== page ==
Food Budgets

10 Tips to Making (Healthy) Groceries Budget-Friendly [Video]

Welcome to the first of a six-part collaboration between Mint and Brewing Happiness. I’m Haley, the girl behind Brewing Happiness – a blog about celebrating the small healthy choices we make in our lives, complete with recipes for everybody! As a food blogger, I know a thing or two about how expensive healthy food can be. Over the years I’ve developed some tips and tricks to make healthy living more affordable. So in this series we will talk about everything from groceries, to eating out, to eating healthy while traveling, and tons in between.

Today I want to start with the most basic of our food budget – groceries. Groceries can be expensive no matter what, but especially if you are a healthy eater. But this doesn’t have to be so; there are tons of ways to help you save money and still eat healthy. Here are my top ten tips to help you stay healthy while reducing the cost of your groceries.

10 Tips to Making (Healthy) Groceries Budget-Friendly

1. Buy Seasonally. Especially produce.

Taking time to research what is in season in your area will make buying produce much more cost efficient. When produce is in season there will be a surplus, allowing for reduced prices. If you are unsure of what is in season in your area, try shopping at the farmer’s market or subscribe to a CSA box that can be delivered to your door!

2. Go meatless. At least once or twice a week.

Not only is it good for your health and the environment, it will help your wallet tremendously. Beans, nuts, and meat substitutes are significantly cheaper than any meat product. Perhaps you start with one or two days a week and see how you feel. I bet you’ll feel lighter physically, and thicker in the wallet. I call that a win-win.

3. Limit your alcohol consumption. You and your wallet will feel better.

Alcohol is expensive. No matter if you are a glass of wine with dinner or a cocktails at the bar kind of person, it will add up. I suggest limiting the amount of days you drink, maybe only on the weekend. I also suggest drinking most of your alcohol at home; we all know it’s cheaper that way! It’s not the most fun suggestion, but I think your body will thank you as much as your bank account.

4. Buy frozen or canned. For produce that isn’t in season.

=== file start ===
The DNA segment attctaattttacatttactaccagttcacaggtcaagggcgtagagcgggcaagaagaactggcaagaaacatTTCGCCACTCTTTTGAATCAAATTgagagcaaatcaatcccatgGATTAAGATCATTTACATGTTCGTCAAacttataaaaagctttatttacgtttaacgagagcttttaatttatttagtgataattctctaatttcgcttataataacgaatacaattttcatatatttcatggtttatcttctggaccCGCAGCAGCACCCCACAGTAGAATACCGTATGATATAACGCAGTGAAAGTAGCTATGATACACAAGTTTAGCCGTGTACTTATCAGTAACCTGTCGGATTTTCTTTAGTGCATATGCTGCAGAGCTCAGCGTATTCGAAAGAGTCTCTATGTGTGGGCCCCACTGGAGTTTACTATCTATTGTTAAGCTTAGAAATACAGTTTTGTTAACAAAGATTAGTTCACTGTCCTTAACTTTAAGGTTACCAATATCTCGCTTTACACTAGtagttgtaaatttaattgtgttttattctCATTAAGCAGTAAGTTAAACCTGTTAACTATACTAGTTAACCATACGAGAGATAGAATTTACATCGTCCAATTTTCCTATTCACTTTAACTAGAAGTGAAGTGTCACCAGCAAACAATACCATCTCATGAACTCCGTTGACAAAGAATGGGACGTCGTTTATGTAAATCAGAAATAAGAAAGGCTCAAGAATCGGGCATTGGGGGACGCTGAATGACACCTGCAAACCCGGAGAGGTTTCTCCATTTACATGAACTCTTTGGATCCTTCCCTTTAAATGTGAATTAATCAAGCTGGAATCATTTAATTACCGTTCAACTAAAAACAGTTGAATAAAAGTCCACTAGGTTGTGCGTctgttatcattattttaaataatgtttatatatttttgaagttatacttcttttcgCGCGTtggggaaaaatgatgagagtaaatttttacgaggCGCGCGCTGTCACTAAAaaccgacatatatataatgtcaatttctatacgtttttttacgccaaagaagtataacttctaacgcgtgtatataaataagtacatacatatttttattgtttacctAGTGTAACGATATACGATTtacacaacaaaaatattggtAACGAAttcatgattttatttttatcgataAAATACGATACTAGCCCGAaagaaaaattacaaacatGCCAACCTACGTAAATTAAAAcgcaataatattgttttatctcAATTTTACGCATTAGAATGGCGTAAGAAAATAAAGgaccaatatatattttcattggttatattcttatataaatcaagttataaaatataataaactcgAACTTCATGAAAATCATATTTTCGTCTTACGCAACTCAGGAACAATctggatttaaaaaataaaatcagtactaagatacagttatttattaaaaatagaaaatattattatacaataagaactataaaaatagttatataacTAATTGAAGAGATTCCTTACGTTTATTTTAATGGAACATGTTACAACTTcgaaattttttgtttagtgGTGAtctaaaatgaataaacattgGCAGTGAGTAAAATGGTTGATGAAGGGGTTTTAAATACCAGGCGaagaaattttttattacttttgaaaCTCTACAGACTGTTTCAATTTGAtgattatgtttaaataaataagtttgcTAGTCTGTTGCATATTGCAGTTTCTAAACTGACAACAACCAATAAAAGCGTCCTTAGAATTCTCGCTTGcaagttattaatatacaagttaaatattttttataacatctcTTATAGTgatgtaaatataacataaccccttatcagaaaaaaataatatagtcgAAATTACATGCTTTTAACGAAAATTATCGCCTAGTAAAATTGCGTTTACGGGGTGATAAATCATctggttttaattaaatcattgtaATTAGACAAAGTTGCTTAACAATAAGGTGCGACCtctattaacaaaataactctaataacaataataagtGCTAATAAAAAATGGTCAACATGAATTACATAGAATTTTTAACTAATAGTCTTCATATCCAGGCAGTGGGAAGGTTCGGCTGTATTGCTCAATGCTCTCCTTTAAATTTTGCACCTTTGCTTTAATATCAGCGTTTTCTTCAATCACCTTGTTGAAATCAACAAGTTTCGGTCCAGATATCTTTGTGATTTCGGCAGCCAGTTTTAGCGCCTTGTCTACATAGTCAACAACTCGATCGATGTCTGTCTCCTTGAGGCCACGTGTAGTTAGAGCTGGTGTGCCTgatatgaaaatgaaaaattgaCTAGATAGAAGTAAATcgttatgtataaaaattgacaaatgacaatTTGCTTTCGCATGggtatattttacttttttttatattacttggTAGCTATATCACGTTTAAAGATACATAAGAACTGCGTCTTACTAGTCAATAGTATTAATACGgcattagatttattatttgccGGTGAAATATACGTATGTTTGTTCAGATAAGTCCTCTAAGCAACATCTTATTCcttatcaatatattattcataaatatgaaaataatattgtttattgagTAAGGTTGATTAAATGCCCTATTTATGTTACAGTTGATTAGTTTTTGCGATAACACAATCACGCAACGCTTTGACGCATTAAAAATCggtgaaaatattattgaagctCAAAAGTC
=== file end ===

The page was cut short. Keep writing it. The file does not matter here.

Read the labels on frozen and canned items to make sure they aren’t swimming in preservatives. If they aren’t, this is a great healthy way to save money on out of season produce. They will last longer, and are usually pretty affordable.

5. Eat or freeze leftovers. One less meal to spend money on.

I am the first to admit that if I make a large meal or eat a restaurant, I don’t always want to eat the leftovers the next day. So I make a rule that if I don’t eat them in the 2-3 days post original meal, I freeze them. Be sure to label what they are so you don’t forget, and then you have a fun surprise meal for later.

6. Limit grocery trips. Make a plan and stick to it.

If you only go to the grocery store 1-2 times a week it will force you to finish out what you buy instead of wasting ingredients or having produce go bad. Making a meal plan for the week ahead of time will help you not forget anything, and can make it easier to limit your trips.

7. Stick to your list. Don’t just throw stuff in your cart.

I fall victim to the shiny grocery item allure all too often, but this can quickly deplete your grocery budget without even realizing it. When you limit your grocery trips to just the items on your pre-planned list, you can much more easily budget how much you will be spending per week. So keep your eyes on the prize.

8. Allow 1-2 treats per week. You deserve it.

While sticking to the list is important for your budget, I think treats are important for your mental health. Give yourself the freedom to buy one to two “treats” per week. Maybe this is a chocolate bar, or an expensive juice, or even that fancy cheese – whatever the case, give yourself some freedom here. It won’t blow the budget if you ration the frequency.

9. Try to make pantry staples at home. It’s so much cheaper.

Store bought “health food” items like nut milk and nut butter are pretty expensive at the store. So if you have the time, it will be extremely beneficial for you to start making these things at home. I would bet that it’s easier to do than you think, and in the long run it will save you a ton of money.

10. Buy in bulk. Especially spices and pantry staples.

Buying in bulk is a great way to be able to limit the amount of what you need. This way you can buy just a cup of rice, or tons of oats, or just a pinch of saffron instead of buying what is pre-portioned. It’s worth driving a little further to the grocery store that has a bulk section, because this will save you SO MUCH MONEY.

Follow along!

Over the next couple of months I’ll be covering tons of ways to be healthy on a budget. So keep an eye out for those and head over to Brewing Happiness for healthy recipe inspiration in the meantime!

 

Haley Hunt Davis is the voice behind Brewing Happiness, a food blog dedicated to celebrating healthier choices. Haley makes “health-ified” versions of everyone’s favorite foods, like pizza and chicken nuggets, as well as suggestions for how to make every dish fit one’s lifestyle. For more from Haley, follow her on InstagramFacebookPinterest and Twitter.